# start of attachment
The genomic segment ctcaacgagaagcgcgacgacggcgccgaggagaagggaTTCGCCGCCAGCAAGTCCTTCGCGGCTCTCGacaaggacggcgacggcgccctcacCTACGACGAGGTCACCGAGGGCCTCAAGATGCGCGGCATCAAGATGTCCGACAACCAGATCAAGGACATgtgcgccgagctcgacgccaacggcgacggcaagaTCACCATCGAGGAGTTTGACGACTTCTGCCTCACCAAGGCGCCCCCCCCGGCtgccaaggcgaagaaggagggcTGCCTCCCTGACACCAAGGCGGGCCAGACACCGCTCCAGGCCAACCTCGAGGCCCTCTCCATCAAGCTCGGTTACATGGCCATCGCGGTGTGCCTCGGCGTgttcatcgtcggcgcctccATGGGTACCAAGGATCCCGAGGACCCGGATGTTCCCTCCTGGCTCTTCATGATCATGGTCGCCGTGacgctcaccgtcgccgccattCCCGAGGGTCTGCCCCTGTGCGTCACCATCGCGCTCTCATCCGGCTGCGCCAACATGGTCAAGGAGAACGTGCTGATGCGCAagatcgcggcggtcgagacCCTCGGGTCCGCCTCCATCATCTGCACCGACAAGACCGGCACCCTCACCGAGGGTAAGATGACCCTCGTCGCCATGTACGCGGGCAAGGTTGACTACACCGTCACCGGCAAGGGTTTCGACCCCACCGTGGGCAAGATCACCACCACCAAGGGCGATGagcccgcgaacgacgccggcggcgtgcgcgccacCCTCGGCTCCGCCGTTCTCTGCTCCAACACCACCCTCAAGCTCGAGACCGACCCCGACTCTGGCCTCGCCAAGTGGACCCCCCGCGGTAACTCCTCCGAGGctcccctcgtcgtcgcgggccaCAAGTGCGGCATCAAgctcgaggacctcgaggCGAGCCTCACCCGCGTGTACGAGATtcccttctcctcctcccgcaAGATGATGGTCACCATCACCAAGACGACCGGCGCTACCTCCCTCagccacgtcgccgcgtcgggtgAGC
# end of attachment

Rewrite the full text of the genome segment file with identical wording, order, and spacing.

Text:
The genomic segment ctcaacgagaagcgcgacgacggcgccgaggagaagggaTTCGCCGCCAGCAAGTCCTTCGCGGCTCTCGacaaggacggcgacggcgccctcacCTACGACGAGGTCACCGAGGGCCTCAAGATGCGCGGCATCAAGATGTCCGACAACCAGATCAAGGACATgtgcgccgagctcgacgccaacggcgacggcaagaTCACCATCGAGGAGTTTGACGACTTCTGCCTCACCAAGGCGCCCCCCCCGGCtgccaaggcgaagaaggagggcTGCCTCCCTGACACCAAGGCGGGCCAGACACCGCTCCAGGCCAACCTCGAGGCCCTCTCCATCAAGCTCGGTTACATGGCCATCGCGGTGTGCCTCGGCGTgttcatcgtcggcgcctccATGGGTACCAAGGATCCCGAGGACCCGGATGTTCCCTCCTGGCTCTTCATGATCATGGTCGCCGTGacgctcaccgtcgccgccattCCCGAGGGTCTGCCCCTGTGCGTCACCATCGCGCTCTCATCCGGCTGCGCCAACATGGTCAAGGAGAACGTGCTGATGCGCAagatcgcggcggtcgagacCCTCGGGTCCGCCTCCATCATCTGCACCGACAAGACCGGCACCCTCACCGAGGGTAAGATGACCCTCGTCGCCATGTACGCGGGCAAGGTTGACTACACCGTCACCGGCAAGGGTTTCGACCCCACCGTGGGCAAGATCACCACCACCAAGGGCGATGagcccgcgaacgacgccggcggcgtgcgcgccacCCTCGGCTCCGCCGTTCTCTGCTCCAACACCACCCTCAAGCTCGAGACCGACCCCGACTCTGGCCTCGCCAAGTGGACCCCCCGCGGTAACTCCTCCGAGGctcccctcgtcgtcgcgggccaCAAGTGCGGCATCAAgctcgaggacctcgaggCGAGCCTCACCCGCGTGTACGAGATtcccttctcctcctcccgcaAGATGATGGTCACCATCACCAAGACGACCGGCGCTACCTCCCTCagccacgtcgccgcgtcgggtgAGC